This week’s Photo Challenge gave me too much choice. I scrolled thru my photos and mulled over my choices for a while. ‘Good’ is such a loaded word.
The colour of my neighbour’s ‘Tilly’ (Utility Truck) is pretty close to the blossoms on my Illawarra Flame Tree. Reds are hard to match.
Last year I was keen to get a photo from the train going over my favourite railway bridge. These two road bridges across the river Forth seem to make an agreeable match. The new one, farthest west, is called Queensferry Crossing and isn’t scheduled to be operational till May 2017.
And there’s nothing nicer than having restorative tea ( and maybe, a little cake?) from a matching cup, saucer and plate. Do you have a ‘special’ cup and saucer? I spotted these in a second-hand store.
I spy a few ‘matches’ here.
Marriage is a different kind of ‘match’ – as unique as the people involved.
Flora Annie Webster accepted Henry Steel’s proposal made by mail and married on New Year’s Eve 1869.The couple sailed for India the following morning. Henry Steel ‘Hal’ had been a friend of her brothers’ and was newly appointed Chief Magistrate for the Indian Civil Service in the Punjab. Flora had had no formal education. While her 8 brothers all went to Harrow School, Flora had read her way thru her father’s eclectic library.
As a 22yr old, she insisted she accompany Hal to the remote villages where he conducted hearings. Other Anglo wives were shocked to see her riding, wearing trousers. Amongst other things like swimming, she learned Punjabi and began to write down the stories she heard told to the village children who gathered to inspect the newcomers. The first of the 30 books she went on to write was a collection of folktales (published in 1894).
Flora said this of her marriage –
Why I married I cannot say: I have never been able to say. I don’t think either one of us was in love. I know I was not. I never have been.
I’ve been re-reading Flora’s fascinating biography by Violet Powell so as to tell some of her life story as part of upcoming International Women’s Day celebrations. Hopefully, I do her justice because …
She was an ‘unconventional memsahib,’ a human dynamo who put her energy into the welfare and education of the people in her husband’s district and beyond: an individual who was bold in her battles with the Indian Government when she thought its actions were unjust and unwise. After her success teaching English, she was invited to establish a girl’s school and was later appointed as the first Inspector of Schools throughout the Punjab.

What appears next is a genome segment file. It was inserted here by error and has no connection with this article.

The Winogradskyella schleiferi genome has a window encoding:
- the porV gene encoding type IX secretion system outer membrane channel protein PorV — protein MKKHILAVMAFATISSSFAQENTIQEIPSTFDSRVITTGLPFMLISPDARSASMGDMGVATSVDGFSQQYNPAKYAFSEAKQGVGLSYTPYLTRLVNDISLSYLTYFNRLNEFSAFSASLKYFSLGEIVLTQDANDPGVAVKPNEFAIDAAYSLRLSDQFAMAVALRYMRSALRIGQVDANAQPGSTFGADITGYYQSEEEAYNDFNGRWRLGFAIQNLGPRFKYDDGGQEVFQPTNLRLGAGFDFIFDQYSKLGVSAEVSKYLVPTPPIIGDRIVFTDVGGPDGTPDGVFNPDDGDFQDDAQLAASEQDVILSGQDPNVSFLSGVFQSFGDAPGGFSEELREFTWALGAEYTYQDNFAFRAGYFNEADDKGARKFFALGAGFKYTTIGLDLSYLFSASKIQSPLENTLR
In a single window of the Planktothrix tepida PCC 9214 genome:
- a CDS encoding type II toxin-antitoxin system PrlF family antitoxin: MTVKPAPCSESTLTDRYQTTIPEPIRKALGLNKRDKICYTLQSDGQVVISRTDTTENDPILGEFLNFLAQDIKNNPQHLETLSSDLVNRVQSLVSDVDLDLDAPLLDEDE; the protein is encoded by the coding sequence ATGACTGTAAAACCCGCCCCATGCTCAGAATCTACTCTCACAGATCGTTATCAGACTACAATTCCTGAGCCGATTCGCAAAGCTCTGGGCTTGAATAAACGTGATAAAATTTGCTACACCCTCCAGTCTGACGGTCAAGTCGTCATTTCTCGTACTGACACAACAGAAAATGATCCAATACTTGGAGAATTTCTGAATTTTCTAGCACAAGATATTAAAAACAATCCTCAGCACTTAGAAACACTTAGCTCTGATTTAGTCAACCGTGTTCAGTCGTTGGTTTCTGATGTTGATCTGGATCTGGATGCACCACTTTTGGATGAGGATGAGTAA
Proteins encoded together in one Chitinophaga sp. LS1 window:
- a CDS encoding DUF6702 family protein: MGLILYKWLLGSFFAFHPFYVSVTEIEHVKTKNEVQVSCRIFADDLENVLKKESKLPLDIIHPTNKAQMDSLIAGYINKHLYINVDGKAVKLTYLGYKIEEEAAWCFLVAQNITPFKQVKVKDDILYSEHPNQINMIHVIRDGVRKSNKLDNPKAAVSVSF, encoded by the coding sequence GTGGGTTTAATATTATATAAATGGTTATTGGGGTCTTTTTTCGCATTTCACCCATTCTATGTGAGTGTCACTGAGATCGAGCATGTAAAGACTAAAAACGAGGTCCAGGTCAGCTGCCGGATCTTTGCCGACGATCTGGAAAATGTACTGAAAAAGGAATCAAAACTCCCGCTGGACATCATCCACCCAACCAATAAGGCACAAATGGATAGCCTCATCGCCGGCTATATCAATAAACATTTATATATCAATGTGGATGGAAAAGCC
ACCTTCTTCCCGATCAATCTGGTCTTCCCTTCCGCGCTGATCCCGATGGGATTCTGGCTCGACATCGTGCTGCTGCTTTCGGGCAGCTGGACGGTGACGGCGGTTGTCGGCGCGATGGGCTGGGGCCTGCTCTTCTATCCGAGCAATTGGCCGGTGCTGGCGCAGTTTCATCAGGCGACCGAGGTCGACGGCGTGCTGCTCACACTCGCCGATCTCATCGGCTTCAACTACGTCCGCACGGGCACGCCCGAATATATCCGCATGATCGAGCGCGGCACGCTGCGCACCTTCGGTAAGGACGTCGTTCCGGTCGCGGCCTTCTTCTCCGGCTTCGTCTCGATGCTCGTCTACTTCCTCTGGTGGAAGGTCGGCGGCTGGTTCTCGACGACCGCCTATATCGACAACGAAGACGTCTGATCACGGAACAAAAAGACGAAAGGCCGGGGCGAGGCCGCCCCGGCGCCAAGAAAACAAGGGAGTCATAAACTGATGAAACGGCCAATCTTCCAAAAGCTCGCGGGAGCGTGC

She uncovered a corruption scandal in the university there. When her husband was suddenly given a remote posting, Flora refused to go. The girls’ school had 400 students! Hal left behind yet another garden ( He was an avid gardener.) and set off north. On arrival, he received an official letter asking him why he hadn’t made his wife comply (and get out of their way, I’d say). His message by return was “You take her for a month and try.”
She lived alone in Lahore for a year then, despite several assassination threats, till the corruption she’d uncovered was proven and her claims vindicated. When Hal finally ended his term of duty in 1889 (after 15 transfers in 16 years) and they were leaving for England, she was farewelled at the railway station by 300 veiled women.
Home in England, Flora began to write in earnest and continued to be involved in many social issues. She did return to India alone to research what turned out to be her definitive novel about the Sepoy Rebellion of 1857-58. Considered ‘Kipling’s only serious rival’, she called herself a ‘vehement suffragette’ and was President of the Women Writers Suffrage League at one stage. Some think her a contradictory woman of her (Victorian) time – she always stressed that there be co-operation between men and women – a good match.
COPPIN, Liesbeth. The British-Indian experience: Flora Annie Steel as an unconventional ‘memsahib.‘ Masters Thesis. Ghent University, June 2010.
POWELL, Violet (1981) Flora Annie Steel: Novelist of India. London, Heinemann.
STEEL, Flora Annie (1983 ) Tales of the Punjab: Folklore of India. New York, Greenwich House.
… (1897) On the Face of the Waters: a Tale of Mutiny. London, Heinemann.
(Titles are still available for purchase online)
Text and photos by Meg
Story Twigs the Imagination! by Meg Philp is licensed under a Creative Commons Attribution-Non Commercial-ShareAlike 4.0 International License.